top of page



Release Date: 03/03/23 [Cinemas / VOD] 
Genre: Action. Comedy. Thriller.

Studio: STX Films

"Special agent Orson Fortune and his team of operatives recruit one of Hollywood's biggest movie stars to help them on an undercover mission when the sale of a deadly new weapons technology threatens to disrupt the world order." 


I have always been a sucker for a solid quick-paced action team-up film, whether it be dramatic in its storytelling, or a more straight-to-the-point narrative with spectacle and comedic elements thrown in. Operation Fortune: Ruse de guerre falls into the latter camp, however, it only takes itself as seriously as it needs to. Guy Ritchie delivers the action, laughs, and all-around fun joint of a film, even if it sits more prominently on the satisfactory side of his filmography rather than in the superb.


Ritchie's reliable actors such as Jason Statham and Eddie Marsan return with Statham as the lead Orson Fortune, an operative who is often relied upon by the British government when difficult tasks arise. Marsan takes a minimal role as Knighton, a government figure boss type who is only shown when he's calling or receiving a call from Cary Elwes' character Nathan. Who's responsible for managing and putting teams together for government-backed missions; in this case his choice seems to be a controversial one as he wants Orson for this specific job. Once Orson is brought in, the team is quickly rounded out by Aubrey Plaza's computer expert/hacker character Sarah, and JJ (Bugzy Malone), Orson's right-hand man, for the film's fairly straightforward mission. Soon after the team has assembled, Josh Hartnett's character, an actor named Danny Francesco is brought in to get Orson and his team into an extremely exclusive party on billionaire Greg Simmonds's (Hugh Grant) yacht. The billionaire who surrounds himself with questionable people at best has a thing for meeting celebrities and is easily starstruck by Francesco's presence. The film's comedic moments stem from Francesco and Simmonds on screen interactions with each other, with Sarah also providing a fair amount as well. This isn't surprising seeing as that is one of Plaza's strengths she brings to her roles when needed. The chemistry of all these characters and the actors portraying them works well enough but Malone's role as JJ is rather rigid as the script does not give him much of a personality or much to do aside from whatever Orson wants or to save him when he's in a tight spot. Although Operation Fortune's script doesn't give many characters much dimension, its focus is more on what skills they bring to the team and the team's relationship overall without building much between them over the film's runtime.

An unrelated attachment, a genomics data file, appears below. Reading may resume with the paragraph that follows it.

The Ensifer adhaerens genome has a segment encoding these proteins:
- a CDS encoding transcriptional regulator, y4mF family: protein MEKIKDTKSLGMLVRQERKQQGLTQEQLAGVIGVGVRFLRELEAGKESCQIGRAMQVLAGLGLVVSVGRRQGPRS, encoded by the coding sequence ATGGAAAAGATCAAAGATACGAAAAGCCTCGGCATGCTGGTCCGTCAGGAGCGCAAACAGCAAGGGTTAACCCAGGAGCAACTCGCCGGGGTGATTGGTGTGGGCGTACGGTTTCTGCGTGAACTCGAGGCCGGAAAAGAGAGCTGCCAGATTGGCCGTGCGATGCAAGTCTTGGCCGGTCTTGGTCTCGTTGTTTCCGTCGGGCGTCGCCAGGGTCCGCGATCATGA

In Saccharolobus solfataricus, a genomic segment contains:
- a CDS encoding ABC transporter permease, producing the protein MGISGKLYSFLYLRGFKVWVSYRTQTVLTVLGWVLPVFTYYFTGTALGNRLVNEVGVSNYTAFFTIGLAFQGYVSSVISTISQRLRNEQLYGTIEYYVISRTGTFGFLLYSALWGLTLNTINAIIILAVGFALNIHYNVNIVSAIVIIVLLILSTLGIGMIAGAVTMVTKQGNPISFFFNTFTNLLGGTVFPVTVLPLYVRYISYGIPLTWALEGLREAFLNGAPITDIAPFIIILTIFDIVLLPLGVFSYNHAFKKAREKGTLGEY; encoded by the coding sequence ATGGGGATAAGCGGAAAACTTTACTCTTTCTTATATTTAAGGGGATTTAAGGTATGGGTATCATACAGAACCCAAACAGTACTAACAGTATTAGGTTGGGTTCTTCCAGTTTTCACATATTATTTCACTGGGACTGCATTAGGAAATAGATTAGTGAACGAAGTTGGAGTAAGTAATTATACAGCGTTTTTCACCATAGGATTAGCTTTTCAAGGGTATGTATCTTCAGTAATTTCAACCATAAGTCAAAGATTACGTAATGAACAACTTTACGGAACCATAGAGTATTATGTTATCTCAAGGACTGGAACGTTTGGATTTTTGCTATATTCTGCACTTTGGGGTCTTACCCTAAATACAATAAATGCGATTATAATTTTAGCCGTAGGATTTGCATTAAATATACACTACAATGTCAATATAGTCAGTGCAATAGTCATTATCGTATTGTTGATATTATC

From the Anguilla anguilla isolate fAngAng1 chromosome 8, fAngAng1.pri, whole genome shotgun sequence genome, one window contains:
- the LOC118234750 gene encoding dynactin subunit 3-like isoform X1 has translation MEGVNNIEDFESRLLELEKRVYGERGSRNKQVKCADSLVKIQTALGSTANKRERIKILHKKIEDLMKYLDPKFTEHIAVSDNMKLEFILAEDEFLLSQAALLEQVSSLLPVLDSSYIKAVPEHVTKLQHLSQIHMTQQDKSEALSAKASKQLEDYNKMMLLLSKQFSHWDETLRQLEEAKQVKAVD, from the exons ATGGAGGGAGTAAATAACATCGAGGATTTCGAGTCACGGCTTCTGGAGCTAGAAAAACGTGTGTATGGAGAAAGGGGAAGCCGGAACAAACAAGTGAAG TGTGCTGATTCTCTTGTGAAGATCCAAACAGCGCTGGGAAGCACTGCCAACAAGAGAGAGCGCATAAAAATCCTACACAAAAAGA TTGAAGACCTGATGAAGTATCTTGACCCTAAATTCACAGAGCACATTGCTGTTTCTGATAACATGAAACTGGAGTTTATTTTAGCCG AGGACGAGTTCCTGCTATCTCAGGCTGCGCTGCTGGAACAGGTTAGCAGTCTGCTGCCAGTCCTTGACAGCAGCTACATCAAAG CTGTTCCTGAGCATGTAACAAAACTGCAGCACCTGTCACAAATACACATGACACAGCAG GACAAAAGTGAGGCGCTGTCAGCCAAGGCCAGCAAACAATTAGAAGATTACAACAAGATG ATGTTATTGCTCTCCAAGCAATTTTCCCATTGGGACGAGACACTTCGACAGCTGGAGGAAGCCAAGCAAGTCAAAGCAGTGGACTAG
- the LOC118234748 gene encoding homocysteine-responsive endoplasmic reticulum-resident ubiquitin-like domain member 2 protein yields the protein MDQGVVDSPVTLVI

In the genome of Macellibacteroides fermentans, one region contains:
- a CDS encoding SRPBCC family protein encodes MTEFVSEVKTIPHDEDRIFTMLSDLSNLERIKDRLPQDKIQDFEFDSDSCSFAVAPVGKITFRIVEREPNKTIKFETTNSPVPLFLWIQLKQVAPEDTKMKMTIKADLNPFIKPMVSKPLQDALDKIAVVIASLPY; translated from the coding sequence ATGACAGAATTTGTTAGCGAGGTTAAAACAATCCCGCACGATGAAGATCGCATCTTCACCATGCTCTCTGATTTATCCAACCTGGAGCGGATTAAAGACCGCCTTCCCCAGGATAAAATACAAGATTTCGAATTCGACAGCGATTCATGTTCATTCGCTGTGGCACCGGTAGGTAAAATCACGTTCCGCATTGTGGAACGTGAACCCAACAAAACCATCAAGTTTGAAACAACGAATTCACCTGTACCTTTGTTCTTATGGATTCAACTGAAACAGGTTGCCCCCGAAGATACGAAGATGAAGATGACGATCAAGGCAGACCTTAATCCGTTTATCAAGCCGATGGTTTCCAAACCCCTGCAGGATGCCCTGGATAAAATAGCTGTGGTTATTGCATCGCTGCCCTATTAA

While Operation Fortunes' script is lacking in overall character building it's not so ill-conceived that it subtracts from the enjoyable elements of the film that do work well. While the mission the movie sets forth is, as I said, fairly straightforward, it's a blast to watch Orson's crew endure every setback or outsmart the opposition even if to its detriment as the characters never really feel like they are in any real danger. The action packs its biggest punch when Ritchie allows time for the camera to stick with it and not cut away to a different scene. Utilizing some interesting POV and close up shots in certain sequences helps retain the quick paced nature. While Operation Fortune: Rose de guerre is nothing incredible nor peak level Guy Ritchie it is an entertaining watch worthy of your time. Although it would have benefitted from better character building and even some minor backstory to each of the main characters, Operation Fortune mostly succeeds at doing what it sets out to do.

image0 (4)_edited.jpg


bottom of page